One day my neighborhood bank was bought out by a larger bank. The paintings that hung behind the tellers and in the little offices were replaced with advertising posters, and the little common touches that I so enjoyed disappeared. Since then, the bank that bought my bank was bought by another bank which was then bought by another bank, and so the story goes.
You can look at the insurance industry, your local pharmacy, the flower shops, the Mom and Pop variety store--and see that small and independent is being replaced by big and corporate. More and more I don't think this is good. Perhaps because I'm an entrepreneur myself, I believe in small town principles and locally grown businesses. So much of what I purchase--no matter what it may be--is made and imported from China. I don't think this is good either.
Wal-Mart has been at the epicenter of large versus small. While it's true their prices can't be beat, the displacement of independent businesses, American made products, and down town Main Streets is a fact. I don't think this is good either.
I'm not pointing this out to point fingers. In fact, to quote an economist,"Wal-Mart probably doesn't set out with the purpose of destroying lives and wrecking the American economy. The company is trying, in a bigger way than has ever been tried before, to achieve three contradictory goals: pay its workers enough, make its merchandise affordable to almost everyone, and increase value for stockholders. In doing so, it has been both a wild success and an utter failure. In its ultimate inability to satisfy all three goals simultaneously, Wal-Mart mirrors the economy at large."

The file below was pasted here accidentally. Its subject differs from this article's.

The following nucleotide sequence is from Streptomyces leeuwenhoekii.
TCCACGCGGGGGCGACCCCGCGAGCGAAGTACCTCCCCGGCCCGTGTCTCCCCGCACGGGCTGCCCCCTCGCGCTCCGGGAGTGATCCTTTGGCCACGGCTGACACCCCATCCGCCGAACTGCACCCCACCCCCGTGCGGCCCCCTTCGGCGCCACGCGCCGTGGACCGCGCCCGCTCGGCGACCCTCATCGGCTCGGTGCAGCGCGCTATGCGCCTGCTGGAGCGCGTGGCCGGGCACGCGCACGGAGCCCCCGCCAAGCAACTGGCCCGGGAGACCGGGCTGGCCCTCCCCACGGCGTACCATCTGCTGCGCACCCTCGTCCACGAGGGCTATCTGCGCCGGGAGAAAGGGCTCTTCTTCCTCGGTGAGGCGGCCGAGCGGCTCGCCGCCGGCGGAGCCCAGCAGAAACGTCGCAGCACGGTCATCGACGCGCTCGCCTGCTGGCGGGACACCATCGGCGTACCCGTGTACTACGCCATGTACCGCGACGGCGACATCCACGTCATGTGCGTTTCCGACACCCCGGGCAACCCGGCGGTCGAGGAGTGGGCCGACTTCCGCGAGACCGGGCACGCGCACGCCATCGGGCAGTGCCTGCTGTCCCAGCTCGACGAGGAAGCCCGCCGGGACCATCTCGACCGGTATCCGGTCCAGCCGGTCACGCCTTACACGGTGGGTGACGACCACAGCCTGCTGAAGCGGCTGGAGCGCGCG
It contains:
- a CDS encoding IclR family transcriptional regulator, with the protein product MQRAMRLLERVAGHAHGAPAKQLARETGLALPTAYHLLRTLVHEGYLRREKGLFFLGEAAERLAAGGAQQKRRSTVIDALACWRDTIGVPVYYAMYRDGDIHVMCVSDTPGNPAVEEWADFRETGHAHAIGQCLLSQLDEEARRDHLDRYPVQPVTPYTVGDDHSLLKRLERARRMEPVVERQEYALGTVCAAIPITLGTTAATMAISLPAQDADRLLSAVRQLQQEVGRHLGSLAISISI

The following information dates back five years, but it still illustrates how Wal-Mart deals with trade offs among the interests of workers, customers, and shareholders--and how those trade offs domino off each other:
$23,000,000: Average annual compensation for Wal-Mart CEO, 2000-2003
$9.68: Average hourly living wage as defined by 22 of the U.S. cities and towns that passed living wage ordinances between 2000 and 2004
$8.00: Approximate nationwide average hourly wage for Wal-Mart employees .
$6.25: Starting wage for a cashier at the Wal-Mart Super Center in Salina, Kansas, 2003
$12,192: Income earned by a newly hired cashier working 40-hour weeks (more than the 32-hour company-wide average) for a year, with no weekdays off, at the Salina Super Center
$13,994: Minimum annual expenses for bare existence faced by a single cashier with children 4 and 12 who lives in Salina, Kansas
$0.23: Average hourly wage at 15 Chinese factories making clothing, shoes, and handbags to be sold at U.S. Wal-Mart stores, 2001
$420,750: Annual cost to U.S. taxpayers of a single 200-employee Wal-Mart store, because of support required for underpaid workers -- including subsidized school lunches, food stamps, housing credits, tax credits, energy assistance, and health care
45%: Decrease in annual sales of Levi-Strauss clothing from 1996 through the first half of 2003, largely because of competition from less expensive jeans sold at Wal-Mart
6%: Sales increase in the third quarter of 2003, just after Levi-Strauss began supplying jeans to Wal-Mart
60: Number of U.S. clothing factories operated by Levi-Strauss in 1981
2004: The year in which Levi-Strauss planned to close its last two U.S. plants and stop manufacturing jeans, importing them from overseas instead.
Do what you may with this information. Myself--I've decided to make a pledge to support independent artisans and companies and buy handmade, whenever possible, for the rest of the year. I'm looking to Etsy and other resources for the presents I buy and the goods I need.
It's not much, but it's something I can do. And I feel good about it.